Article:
November 11, 2013

Biblica Nautica III: ...of Shipwrecks and Wrecked Ships

Seashore with Shipwreck by Moonlight
Caspar David Friedrich
Oil on Canvas
Most Christians know the story of Paul’s shipwreck at Malta in the end of the book of Acts. What many might not know is there are peculiarities in the narrative that can be drawn out to give us a clearer picture of the ships origins, its manifest or purpose and facts or data about its passengers.

Acts 27:5-6 ~ “And when we had sailed across the open sea along the coast of Cilicia and Pamphylia, we came to Myra in Lycia. There the centurion found a ship of Alexandria sailing for Italy and put us on board.

Here we can ascertain that the ships origin or first port-of-call with Paul and Luke aboard. It was in the city of Myra in Lycia. This is in the southwestern portion of Asia Minor or modern-day Turkey. We see that it is a centurion or the one guarding Paul in route to Rome that finds the ship. Since Acts is written by Luke and this passage is written in the first-person because it says “ἡμᾶς/us”, it can be implied that both Paul and Luke are put on the ship.

When the ship got stuck we can clearly see the thing that impedes the ship: The Syrtis which is the shallow sandy gulf on the coast of Libya probably formed by eons of wind-blown Saharan sand that has made its way into the Mediterranean Sea. We also see the driving force for the ship: Wind. Probably the same hot desert air blowing off the desert over top the cooler Mediterranean Sea. Because these gulfs are so close to modern-day Libya we can see just how far they had been blown off course in route to Rome. They were literally heading to the wrong side of Mediterranean Sea. They are heading towards the southern coastline instead of the northern coastline. Instead of Italy…they somehow ended up pointed towards North Africa. Talk about losing one’s bearings in a storm! What convinces someone even more that this was the north coast of Africa is that it is a place none on the ship recognized (Acts 27:39).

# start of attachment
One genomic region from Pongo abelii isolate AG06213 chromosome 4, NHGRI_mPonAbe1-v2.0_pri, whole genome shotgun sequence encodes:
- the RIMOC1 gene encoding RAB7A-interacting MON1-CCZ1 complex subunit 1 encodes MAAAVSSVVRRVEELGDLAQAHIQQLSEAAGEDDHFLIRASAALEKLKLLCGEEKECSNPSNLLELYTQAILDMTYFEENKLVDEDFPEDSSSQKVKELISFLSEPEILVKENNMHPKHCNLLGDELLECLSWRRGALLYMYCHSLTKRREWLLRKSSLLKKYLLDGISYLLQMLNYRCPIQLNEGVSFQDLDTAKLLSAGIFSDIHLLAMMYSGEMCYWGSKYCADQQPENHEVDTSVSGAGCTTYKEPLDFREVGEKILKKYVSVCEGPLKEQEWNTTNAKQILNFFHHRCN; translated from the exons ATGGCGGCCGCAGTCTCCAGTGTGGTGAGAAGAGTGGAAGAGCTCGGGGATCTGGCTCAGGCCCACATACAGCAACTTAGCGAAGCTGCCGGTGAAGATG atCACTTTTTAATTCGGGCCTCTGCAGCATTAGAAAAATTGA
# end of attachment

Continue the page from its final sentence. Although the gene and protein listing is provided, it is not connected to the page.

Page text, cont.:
Acts 27:15-17 ~ “And when the ship was caught and could not face the wind, we gave way to it and were driven along. Running under the lee of a small island called Cauda, we managed with difficulty to secure the ship's boat. After hoisting it up, they used supports to undergird the ship. Then, fearing that they would run aground on the Syrtis, they lowered the gear, and thus they were driven along.

Why were the Syrtis so dangerous? The sailors on a grain ship like the one carrying the Paul and Luke knew they were doomed if they hit the Syrtis sands. The grain ships like the one they were on in this passage were the largest ships plying their trade on Mediterranean Sea at that time. They had and extraordinarily deep hold therefore an extrememly low keel, and they would easily have gotten grounded on a sandbar in the middle of no-where many miles from any shoreline. More than likely they would’ve died of dehydration as they would’ve run out of water on a salt sea. Water, water everywhere...but not a drop to drink.